Closings and delays

Free Dental Clinic in Greensboro Friday, Saturday

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GREENSBORO, N.C. – Hundreds of people remain outside the Greensboro Coliseum in hopes of getting into a free, two-day dental clinic that started Friday and ends Saturday.The first-come, first-served clinic started at 6 a.m. and is targeting those without insurance. It is being held by the North Carolina Dental Society and has drawn more than 50 dentists from across the state to help out.

Dentists hope to help 1,000 people Friday and Saturday. But with thousands expected to show, not everyone will get in and many people are keeping warm by staying in tents set up by dentists outside.

Some had been waiting at the coliseum since noon Thursday, a full 18 hours before the first patients would be allowed in.

“I took time off work. I told them I needed time off so I could come get my mouth work done,” said one standing in line from Statesville.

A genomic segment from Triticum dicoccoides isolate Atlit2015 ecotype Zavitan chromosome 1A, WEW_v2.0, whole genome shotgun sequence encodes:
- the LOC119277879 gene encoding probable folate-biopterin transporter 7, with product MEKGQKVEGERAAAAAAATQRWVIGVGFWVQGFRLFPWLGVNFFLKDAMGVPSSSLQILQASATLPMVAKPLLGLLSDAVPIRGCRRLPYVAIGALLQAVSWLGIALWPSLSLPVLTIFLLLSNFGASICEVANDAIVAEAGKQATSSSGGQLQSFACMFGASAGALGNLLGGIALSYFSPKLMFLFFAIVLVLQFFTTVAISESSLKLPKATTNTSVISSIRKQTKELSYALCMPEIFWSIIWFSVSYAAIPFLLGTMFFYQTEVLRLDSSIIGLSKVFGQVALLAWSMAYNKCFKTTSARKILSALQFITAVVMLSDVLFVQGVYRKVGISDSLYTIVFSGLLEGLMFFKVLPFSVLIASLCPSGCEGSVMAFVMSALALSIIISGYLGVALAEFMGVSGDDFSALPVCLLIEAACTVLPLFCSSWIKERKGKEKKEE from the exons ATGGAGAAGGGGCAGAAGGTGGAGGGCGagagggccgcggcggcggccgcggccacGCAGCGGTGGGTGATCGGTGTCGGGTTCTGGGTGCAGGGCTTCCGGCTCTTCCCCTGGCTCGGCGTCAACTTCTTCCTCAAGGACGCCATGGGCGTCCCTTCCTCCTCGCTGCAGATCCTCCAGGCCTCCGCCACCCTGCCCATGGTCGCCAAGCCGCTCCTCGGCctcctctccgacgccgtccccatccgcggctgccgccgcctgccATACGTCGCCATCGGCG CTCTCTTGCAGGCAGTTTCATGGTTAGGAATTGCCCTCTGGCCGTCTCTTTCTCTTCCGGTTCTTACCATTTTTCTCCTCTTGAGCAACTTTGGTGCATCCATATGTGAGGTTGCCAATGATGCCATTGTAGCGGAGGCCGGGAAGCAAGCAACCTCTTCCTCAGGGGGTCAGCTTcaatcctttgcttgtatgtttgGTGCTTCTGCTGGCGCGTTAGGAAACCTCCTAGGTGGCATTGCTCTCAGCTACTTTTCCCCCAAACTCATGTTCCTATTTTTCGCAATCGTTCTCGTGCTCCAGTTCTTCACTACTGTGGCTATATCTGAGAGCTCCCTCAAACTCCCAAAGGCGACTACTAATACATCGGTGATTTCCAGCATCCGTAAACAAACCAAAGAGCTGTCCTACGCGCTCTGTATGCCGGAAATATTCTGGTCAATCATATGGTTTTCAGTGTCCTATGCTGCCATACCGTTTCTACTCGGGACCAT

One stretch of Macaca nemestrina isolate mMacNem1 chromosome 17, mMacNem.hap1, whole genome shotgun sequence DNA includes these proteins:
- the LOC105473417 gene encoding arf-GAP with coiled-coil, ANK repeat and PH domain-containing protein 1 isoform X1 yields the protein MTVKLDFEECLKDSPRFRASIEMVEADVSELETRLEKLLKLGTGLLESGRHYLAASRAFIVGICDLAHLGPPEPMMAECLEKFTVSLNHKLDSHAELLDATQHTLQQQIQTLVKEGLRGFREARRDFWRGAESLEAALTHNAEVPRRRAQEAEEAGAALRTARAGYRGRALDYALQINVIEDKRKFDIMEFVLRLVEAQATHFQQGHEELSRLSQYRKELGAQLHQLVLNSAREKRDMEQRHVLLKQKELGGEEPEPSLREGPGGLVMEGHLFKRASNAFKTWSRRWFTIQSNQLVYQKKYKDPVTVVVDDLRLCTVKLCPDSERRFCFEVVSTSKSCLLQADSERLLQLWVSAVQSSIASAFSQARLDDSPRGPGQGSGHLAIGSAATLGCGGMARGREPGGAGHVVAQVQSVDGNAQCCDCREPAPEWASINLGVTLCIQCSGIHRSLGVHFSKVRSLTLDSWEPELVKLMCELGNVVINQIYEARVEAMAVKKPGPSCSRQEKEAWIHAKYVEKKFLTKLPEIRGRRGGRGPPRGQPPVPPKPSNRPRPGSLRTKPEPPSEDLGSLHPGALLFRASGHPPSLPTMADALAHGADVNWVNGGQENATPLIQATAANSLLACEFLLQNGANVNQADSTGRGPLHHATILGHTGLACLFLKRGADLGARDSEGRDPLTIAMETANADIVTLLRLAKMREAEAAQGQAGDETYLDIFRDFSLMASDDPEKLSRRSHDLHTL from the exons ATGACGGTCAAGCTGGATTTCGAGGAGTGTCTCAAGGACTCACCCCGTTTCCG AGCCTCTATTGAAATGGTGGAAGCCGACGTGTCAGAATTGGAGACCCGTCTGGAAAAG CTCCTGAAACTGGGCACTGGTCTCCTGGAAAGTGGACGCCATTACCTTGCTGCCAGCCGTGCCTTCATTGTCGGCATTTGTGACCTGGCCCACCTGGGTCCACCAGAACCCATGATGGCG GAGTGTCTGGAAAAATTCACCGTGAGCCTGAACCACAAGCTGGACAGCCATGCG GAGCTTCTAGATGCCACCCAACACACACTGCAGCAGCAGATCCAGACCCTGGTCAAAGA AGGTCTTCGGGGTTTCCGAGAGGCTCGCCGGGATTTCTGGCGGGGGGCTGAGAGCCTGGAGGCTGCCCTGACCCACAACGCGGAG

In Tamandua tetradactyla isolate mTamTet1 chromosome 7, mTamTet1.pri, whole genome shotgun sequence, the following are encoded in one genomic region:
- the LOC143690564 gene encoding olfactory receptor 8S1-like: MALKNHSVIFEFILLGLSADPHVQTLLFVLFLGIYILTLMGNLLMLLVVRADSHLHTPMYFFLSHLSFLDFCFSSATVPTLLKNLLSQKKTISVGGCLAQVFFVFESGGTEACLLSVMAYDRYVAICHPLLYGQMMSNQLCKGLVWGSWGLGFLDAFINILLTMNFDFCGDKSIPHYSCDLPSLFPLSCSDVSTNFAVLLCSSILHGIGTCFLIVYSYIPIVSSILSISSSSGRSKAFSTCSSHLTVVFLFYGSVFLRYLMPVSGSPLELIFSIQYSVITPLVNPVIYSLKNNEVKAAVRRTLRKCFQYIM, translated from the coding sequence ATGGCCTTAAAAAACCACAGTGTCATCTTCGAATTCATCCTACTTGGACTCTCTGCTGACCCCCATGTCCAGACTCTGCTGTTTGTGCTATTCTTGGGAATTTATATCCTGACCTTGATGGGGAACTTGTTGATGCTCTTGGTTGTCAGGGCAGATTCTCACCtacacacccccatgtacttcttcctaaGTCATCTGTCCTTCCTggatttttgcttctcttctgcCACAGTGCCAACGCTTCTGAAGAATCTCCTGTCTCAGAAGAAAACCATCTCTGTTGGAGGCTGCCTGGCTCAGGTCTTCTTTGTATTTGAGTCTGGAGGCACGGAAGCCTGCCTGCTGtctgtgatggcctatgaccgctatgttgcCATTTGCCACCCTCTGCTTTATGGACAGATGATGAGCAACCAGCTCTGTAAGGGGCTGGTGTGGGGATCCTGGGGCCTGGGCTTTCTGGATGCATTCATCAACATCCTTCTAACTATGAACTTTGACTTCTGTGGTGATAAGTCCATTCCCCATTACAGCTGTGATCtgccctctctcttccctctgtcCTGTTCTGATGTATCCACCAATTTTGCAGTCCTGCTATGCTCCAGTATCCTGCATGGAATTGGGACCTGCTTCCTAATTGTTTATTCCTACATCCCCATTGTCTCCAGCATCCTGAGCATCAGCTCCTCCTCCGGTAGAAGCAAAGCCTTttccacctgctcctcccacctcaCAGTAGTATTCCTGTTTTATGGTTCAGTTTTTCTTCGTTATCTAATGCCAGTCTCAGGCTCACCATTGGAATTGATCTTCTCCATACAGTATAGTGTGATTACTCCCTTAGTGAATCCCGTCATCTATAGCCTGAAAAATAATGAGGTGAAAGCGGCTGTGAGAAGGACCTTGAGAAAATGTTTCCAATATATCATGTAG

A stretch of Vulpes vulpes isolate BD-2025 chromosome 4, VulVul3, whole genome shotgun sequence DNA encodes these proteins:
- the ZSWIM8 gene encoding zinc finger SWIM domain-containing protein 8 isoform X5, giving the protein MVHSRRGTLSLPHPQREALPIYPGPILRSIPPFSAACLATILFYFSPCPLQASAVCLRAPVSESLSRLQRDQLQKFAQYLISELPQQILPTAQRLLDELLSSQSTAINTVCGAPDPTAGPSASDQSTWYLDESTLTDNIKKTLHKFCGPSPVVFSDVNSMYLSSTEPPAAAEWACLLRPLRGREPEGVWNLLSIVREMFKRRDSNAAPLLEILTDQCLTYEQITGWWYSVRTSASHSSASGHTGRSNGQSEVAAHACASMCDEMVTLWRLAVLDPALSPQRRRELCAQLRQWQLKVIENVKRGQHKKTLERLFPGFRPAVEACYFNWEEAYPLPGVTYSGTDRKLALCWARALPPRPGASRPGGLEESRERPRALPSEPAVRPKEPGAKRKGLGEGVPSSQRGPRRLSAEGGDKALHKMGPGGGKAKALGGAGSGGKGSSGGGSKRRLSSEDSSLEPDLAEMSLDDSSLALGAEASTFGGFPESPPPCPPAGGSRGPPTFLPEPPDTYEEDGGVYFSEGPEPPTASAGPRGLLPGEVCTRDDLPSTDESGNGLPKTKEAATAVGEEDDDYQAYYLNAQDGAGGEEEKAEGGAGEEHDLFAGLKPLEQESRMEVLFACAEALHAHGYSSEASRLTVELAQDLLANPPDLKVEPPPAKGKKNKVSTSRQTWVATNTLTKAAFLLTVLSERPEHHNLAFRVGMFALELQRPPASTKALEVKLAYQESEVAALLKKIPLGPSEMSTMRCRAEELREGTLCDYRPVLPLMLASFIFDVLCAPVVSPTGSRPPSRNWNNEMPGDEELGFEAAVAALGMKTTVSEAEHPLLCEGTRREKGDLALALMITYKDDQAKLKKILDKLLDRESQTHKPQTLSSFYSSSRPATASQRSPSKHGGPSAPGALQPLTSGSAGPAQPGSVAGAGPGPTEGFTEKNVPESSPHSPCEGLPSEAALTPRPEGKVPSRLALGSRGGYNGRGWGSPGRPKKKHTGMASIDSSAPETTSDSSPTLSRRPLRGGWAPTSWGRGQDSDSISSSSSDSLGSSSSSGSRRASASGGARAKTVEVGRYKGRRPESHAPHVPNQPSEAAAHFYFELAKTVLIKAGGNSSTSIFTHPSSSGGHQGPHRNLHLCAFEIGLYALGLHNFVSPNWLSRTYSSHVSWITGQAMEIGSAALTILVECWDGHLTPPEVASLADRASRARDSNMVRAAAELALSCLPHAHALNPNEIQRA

There are several guidelines that those who make it into the clinic have to follow. All patients must have a picture ID and sign an affidavit stating that they are of eligible income for the clinic.

Eligible income levels are adults whose income is 200 percent of federal poverty guidelines: That’s $21,660 for singles, $29,340 for couples or $44,100 for a family of four.

There are no appointments, and there is only one cleaning, extracting or filling service per client.

Dr. Homer Bell, who started working at the clinic at 7 a.m. Friday, said extractions are the most common procedure being performed.

“Most of these people have homes, have a car… but they don’t have expendable cash or resources to get dental care so they come to these clinics,” Bell said.

Michael Spence, who went to the clinic for a simple cleaning, said at 11 a.m. that he had been waiting in line for 5 1/2 hours.

“What is difficult is when we come to Saturday afternoon and we have to turn people away,” Bell said.

But Spence said he’s staying put in hopes that his spot in line will make the cut.

“I’m going to tough it out. I’ll be here until they tell me I got to leave,” Spence said.

The clinic started three years ago and was hosted by a local church, but organizers said the event quickly outgrew the small space. There are now about twice as many chairs for patients as opposed to what the clinic held in 2010.

For more information on the program, call (336) 832-4899.